New laws on tap for drones?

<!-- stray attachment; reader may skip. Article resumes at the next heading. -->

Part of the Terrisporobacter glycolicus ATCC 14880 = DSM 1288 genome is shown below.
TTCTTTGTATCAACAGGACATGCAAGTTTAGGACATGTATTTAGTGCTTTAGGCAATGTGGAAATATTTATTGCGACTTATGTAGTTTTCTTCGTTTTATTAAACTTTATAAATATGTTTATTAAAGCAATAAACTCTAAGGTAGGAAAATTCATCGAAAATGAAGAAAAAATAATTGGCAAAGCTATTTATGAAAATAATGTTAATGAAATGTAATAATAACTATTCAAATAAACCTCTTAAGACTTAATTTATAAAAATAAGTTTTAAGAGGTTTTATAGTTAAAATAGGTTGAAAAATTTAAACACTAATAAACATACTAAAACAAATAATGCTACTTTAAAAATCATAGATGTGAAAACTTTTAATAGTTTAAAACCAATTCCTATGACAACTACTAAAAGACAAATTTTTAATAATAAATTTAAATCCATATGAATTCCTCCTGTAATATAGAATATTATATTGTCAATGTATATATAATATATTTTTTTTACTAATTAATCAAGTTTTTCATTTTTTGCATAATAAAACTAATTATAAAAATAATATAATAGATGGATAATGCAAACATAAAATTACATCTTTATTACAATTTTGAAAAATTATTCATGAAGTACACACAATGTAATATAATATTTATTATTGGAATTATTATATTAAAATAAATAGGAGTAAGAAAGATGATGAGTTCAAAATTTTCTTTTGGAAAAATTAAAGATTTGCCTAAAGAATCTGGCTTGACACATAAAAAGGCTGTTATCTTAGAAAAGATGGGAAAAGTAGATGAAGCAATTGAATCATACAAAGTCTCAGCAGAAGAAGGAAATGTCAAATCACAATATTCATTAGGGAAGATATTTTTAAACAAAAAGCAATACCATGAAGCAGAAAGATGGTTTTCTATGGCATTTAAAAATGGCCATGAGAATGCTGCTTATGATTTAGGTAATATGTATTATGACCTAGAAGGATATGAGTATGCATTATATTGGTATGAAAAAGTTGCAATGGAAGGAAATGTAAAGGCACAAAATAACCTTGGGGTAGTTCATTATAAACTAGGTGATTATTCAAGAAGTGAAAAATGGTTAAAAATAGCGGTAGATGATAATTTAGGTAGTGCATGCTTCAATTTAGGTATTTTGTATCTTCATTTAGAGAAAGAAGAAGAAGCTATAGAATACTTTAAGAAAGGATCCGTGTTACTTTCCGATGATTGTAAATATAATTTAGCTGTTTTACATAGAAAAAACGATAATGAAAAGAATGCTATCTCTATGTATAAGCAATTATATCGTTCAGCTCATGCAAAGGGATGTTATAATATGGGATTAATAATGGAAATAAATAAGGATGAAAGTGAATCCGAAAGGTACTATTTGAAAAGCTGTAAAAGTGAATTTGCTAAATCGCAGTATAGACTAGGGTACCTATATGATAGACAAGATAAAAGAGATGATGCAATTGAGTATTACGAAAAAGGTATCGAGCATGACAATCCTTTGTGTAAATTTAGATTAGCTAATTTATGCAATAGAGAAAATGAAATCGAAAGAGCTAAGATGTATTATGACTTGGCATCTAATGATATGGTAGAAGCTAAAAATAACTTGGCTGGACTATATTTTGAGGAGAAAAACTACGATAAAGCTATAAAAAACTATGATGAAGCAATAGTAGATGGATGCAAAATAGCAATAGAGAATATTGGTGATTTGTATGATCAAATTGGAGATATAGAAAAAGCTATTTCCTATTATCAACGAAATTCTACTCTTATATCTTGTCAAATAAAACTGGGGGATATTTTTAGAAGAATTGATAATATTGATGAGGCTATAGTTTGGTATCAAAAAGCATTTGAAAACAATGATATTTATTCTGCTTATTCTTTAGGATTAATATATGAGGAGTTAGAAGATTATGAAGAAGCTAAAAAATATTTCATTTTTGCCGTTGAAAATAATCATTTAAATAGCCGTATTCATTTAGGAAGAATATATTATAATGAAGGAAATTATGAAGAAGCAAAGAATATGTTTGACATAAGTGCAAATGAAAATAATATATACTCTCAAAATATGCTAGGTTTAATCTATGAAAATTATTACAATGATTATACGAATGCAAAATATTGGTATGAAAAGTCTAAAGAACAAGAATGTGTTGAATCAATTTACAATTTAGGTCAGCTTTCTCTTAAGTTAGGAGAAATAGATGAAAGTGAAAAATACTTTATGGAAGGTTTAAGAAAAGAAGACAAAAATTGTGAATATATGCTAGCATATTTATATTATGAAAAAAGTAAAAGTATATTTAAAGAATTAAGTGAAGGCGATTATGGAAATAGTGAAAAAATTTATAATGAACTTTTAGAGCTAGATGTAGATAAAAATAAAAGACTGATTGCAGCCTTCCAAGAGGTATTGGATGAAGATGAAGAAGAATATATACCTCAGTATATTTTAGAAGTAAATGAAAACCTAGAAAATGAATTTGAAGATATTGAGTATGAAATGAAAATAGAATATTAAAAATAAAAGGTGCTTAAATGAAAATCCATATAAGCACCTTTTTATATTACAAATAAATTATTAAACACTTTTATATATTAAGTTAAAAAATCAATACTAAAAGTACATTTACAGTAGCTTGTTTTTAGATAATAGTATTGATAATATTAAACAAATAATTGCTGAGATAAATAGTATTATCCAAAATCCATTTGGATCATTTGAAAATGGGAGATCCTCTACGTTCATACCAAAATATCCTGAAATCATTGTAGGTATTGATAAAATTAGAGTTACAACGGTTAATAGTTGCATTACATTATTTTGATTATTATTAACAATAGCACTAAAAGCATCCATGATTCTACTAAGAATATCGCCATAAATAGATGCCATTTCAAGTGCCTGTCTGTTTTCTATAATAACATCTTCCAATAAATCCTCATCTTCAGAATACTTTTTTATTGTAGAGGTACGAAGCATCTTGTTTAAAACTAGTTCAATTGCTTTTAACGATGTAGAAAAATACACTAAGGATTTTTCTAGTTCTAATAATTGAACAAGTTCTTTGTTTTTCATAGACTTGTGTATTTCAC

By now most of us have seen an unmanned aerial vehicle or drone, they aren't just the stuff of science fiction anymore."Historically the FAA has not regulated unmanned aircraft, the idea that it's usually a model airplane, a hobbyist that's flying them or little helicopter that the kids buy in mall," Attorney David Slane said.But that may be changing soon and an overhaul from the FAA may not be enough.Slane says especially when you consider many amateur drones have video cameras attached to them."The law doesn't foresee every invention that is going to be made so what happens is in the meantime we try and fit our old laws like trespassing and privacy and protect people, until we pass some new laws," Slane said.Recently a New York man used a drone to record video from a hospital window and post it to Faceboook.He is now facing felony charges."The idea that people are going to use drones to invade your privacy, whether it's looking through your window, a hospital window or over your fence goes a long way," Slane said.But before we tackle the issue of personal drone use State Representative Paul Wesselhoft says we need to make sure government and law enforcement agencies aren't using misusing drones."We have a constitution in this country and we need to protect citizen's rights," Wesselhoft said.He plans to reintroduce a bill this legislative session making it illegal for government and law enforcement to use a drone without first obtaining a search warrant from a judge."My bill protects not only the individual but organizations against unwarranted surveillance," Wesseslhoft said."If a drone does the same thing a person can do, that is allow you to view something you ordinarily wouldn't, it seems to me that we should be probably be asking for search warrants and not invading people's privacy," Slane said.